Starting next fall, some students who take the ACT will have a new option as they try to improve their scores. They will be allowed to retake individual sections of the college-entrance exam, instead of having to sit for the entire test again. The new option, which ACT Inc. announced Tuesday,  will only be available to students who take the test in national testing centers onSaturdays, starting in September 2020. ACT administers 62 percent of its exams this way. Students or their families pay for the exam. The ACT, which costs $52, has four required sections: English, math, reading, and science. Students may also opt for a fifth section, in writing, for an additional $16. Pricing for individual section retakes hasn't been set yet.
The ACT announced other changes for next fall as well. One will expand computer-based ACT exams, which are already an option used by a small slice of school-day sites, to some Saturday testing centers. At a yet-to-be-decided roster of centers, students will be able to choose between digital or paper-and-pencil versions of the ACT. The online version provides results in a couple of days, compared to at least two weeks for the paper-and-pencil version, ACT officials said. Also next fall, students who take the ACT more than once will be able to send colleges a "superscore" in their score reports. Some colleges already do this on their own. When students send scores from two or more test sittings, some colleges calculate a score that shows a student's best scores for each subject, across all dates. ACT will now do those calculations automatically and include them in students' score reports. To read more, click here .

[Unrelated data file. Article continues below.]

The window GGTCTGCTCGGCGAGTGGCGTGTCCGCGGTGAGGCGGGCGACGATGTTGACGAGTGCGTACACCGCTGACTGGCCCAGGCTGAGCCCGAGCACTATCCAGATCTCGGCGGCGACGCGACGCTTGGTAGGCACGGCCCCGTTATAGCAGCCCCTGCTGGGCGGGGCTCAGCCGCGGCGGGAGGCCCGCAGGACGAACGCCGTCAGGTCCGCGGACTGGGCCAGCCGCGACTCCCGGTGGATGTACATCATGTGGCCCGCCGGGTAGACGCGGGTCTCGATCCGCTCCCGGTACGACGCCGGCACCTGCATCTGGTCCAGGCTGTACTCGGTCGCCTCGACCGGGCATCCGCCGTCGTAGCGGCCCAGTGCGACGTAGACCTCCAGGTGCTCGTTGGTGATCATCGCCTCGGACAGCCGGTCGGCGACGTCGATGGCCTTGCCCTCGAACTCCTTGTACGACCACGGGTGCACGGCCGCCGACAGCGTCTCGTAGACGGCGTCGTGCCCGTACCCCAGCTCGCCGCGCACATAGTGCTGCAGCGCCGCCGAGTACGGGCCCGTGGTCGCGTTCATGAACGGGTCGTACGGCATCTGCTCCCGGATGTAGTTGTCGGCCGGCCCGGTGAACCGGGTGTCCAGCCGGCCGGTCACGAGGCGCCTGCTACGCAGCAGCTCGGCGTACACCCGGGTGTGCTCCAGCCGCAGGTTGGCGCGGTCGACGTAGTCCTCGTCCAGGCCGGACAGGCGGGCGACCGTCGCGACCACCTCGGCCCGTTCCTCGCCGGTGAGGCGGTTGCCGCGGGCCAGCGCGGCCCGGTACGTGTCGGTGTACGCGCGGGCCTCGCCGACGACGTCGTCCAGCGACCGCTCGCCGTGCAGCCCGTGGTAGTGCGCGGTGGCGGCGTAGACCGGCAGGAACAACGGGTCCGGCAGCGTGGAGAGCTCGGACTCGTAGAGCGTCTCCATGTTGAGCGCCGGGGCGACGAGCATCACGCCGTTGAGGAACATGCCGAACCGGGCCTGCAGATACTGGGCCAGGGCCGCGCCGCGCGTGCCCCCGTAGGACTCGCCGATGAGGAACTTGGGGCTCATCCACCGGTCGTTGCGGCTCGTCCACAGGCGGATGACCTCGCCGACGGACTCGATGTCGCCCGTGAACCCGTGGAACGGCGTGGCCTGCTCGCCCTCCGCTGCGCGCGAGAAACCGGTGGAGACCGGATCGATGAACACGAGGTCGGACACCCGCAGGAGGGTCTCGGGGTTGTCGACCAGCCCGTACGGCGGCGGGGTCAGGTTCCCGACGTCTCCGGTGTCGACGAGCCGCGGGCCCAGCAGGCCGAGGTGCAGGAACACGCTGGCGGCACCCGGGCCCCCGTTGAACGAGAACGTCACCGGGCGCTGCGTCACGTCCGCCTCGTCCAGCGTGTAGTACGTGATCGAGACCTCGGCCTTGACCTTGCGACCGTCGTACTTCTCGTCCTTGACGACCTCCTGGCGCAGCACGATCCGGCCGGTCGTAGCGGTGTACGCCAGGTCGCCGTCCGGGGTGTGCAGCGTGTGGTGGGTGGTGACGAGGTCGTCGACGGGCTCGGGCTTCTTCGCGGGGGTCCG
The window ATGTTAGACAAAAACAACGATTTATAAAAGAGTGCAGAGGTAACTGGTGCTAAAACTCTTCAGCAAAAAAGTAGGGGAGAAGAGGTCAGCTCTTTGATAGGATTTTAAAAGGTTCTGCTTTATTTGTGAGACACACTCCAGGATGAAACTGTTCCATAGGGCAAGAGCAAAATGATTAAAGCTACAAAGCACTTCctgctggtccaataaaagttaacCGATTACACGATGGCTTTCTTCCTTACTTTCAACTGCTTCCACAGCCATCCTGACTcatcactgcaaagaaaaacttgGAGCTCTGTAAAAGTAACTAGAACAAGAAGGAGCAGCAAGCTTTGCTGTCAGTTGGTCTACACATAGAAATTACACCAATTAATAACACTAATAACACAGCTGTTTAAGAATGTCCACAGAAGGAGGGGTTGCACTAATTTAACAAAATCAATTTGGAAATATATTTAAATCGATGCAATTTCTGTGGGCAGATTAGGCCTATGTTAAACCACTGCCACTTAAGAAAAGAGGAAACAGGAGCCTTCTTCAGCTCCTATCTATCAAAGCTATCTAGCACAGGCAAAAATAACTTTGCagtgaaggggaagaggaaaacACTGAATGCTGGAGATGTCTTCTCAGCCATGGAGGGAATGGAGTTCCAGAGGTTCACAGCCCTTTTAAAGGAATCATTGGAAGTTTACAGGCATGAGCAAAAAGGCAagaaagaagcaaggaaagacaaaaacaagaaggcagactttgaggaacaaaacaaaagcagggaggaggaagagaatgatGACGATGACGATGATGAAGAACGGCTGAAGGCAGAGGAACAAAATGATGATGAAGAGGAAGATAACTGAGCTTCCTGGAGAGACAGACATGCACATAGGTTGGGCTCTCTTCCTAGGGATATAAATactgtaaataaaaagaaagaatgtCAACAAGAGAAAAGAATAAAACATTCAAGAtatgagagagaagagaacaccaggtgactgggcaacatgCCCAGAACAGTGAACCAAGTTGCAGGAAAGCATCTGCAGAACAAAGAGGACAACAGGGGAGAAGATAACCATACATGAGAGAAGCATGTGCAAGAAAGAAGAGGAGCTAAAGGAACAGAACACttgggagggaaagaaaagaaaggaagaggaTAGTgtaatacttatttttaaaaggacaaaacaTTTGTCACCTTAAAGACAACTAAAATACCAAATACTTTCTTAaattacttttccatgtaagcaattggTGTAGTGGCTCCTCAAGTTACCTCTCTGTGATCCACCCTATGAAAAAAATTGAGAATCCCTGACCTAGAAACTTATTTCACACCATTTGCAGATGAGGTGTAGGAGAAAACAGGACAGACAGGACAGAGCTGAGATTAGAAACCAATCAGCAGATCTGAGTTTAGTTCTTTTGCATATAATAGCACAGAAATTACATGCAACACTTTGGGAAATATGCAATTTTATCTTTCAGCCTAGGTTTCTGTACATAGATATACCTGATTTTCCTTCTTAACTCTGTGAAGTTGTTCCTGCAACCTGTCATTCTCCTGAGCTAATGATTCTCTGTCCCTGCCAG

Source: Education Week
Mentor of the Month
J a k e   Z y d e k 
How did you become involved with mentoring through the Hillsborough Education Foundation ?  
I work at USF as a teaching assistant, and heard about the Hillsborough Education Foundation through some colleagues who were also mentors.

What has been the most rewarding part of mentoring? 
Witnessing the success of my mentee is a pretty awesome feeling in and of itself, and I am thankful for the opportunity to give back to the community in some way! I've also become a big fan of the staff at Blake High School!